I received an instant message from Ample Clarity, the creator of the one-prim piano I blogged about night-before last.

Ample thanked me for mentioning the piano and let me know the piano isn't mesh after all-- it's a well-done scultped prim.

So maybe complex one-prim mesh objects have a high cost after all. I don't have enough data to know.

Written 4 January, 2012

A New Way to Count Prims

I'm not sure how I missed it, but with the advent of mesh content in Second Life there's a new way to count prims on one's land: Prim Equivalents.

In short, this means there's no longer a 1:1 ratio for prims/prim count. Some prims (and specifically mesh) now count for more than one.

The best explanation I've found is Jenni Darkwatch's, which can be found here. However, I'll do my best to explain.

Until now, a prim was a prim. Although some prims (notably the cube) were easy to render and others (notably the torus) were complex and hard to render, although some prims contained scripts and some didn't, although some were big and some were small, each prim counted as one toward the limit on one's land.

With mesh, that has changed. Some prims count more than others.

The prim equivalency of a mesh object is calculated by a formula I won't go into here (you can follow the link; Jenni explains it), but it has to do with size and complexity.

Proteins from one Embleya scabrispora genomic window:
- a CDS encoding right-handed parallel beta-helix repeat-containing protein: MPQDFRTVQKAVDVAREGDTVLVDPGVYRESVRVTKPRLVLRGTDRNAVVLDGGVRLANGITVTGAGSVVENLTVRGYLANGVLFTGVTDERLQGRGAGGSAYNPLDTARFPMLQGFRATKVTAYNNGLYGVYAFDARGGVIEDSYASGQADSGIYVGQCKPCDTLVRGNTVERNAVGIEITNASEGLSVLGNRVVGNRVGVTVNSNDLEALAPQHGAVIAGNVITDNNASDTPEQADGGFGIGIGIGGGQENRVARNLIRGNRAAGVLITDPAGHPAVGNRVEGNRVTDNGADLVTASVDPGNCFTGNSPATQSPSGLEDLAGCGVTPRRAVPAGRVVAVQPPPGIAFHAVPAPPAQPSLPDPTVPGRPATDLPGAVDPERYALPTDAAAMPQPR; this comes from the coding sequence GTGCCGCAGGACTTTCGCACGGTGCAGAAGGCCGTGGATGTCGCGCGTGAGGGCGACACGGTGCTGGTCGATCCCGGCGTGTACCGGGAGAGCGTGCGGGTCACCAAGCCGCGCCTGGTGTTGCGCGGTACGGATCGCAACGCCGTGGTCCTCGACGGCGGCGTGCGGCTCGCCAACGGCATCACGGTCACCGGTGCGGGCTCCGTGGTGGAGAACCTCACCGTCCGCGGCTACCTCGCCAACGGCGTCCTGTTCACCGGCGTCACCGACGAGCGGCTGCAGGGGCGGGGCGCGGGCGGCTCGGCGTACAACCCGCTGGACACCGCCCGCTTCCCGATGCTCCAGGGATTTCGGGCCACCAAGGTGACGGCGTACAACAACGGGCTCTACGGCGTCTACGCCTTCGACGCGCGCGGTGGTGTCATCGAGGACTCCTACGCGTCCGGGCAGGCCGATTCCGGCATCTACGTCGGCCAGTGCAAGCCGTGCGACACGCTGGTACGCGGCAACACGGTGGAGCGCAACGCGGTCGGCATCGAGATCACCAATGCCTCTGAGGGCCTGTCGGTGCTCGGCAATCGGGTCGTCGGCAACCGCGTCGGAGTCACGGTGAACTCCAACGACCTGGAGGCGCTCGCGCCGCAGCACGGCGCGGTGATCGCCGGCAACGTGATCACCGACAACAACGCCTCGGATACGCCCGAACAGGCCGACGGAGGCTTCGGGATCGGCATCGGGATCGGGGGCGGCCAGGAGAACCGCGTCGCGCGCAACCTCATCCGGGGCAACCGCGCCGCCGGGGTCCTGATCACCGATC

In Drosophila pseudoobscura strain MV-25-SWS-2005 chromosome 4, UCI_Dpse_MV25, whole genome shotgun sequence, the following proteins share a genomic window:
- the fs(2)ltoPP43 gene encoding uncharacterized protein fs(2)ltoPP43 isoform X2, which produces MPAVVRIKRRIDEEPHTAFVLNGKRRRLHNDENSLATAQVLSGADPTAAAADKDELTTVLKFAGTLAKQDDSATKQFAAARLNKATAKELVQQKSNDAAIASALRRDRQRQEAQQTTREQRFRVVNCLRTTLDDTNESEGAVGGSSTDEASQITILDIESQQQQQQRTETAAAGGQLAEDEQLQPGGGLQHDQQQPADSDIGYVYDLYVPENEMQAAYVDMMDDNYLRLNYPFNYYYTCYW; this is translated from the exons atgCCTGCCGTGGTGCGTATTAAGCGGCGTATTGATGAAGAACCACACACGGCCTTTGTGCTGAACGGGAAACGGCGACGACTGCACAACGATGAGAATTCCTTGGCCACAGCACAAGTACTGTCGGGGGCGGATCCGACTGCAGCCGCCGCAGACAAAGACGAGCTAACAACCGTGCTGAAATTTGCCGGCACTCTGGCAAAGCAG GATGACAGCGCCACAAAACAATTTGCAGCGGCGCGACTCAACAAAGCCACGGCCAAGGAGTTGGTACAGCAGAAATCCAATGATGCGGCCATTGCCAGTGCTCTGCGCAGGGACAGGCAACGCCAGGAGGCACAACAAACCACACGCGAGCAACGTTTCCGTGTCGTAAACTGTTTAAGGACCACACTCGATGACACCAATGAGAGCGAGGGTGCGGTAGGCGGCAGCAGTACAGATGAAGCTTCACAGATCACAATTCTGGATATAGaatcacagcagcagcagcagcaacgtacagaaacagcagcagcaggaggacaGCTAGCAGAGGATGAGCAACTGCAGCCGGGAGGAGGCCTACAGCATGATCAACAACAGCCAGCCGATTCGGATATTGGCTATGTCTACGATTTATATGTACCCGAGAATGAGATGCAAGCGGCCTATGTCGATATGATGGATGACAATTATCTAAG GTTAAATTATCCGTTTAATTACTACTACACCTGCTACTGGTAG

What this means is a seven-prim mesh object on your land may count as seven prims or it may count for considerably more.

As a test, I rezzed the free boat the Lindens have been giving away to paid subscribers. I couldn't see it when I first got it, but since the newest iteration of Phoenix has mesh support, it now looks like a sailboat instead of a huge cube.

The boat consists of 13 mesh prims, but it counts as 62 prims toward the parcel and sim allotments.Ouchie!

Does This Say 147 Prims Equivalents? Yes It Does!
The Sailboat Usually Shows as 64 Prim Equivalents
Methinks There's a Server Bug Afoot! 
Depending upon the skill of the mesh creator, complex mesh objects can weight in at 1:1. Check this great mesh concert grand piano from 1 Prim:

Last night I bought it to replace the beautiful prim sculpt-and-prim Musical Alchemy piano at our PG Den of Iniquity. The mesh piano consists of one prim and counts as just one prim on the land.

Note the raised black keys:

Here's the Musical Alchemy grand: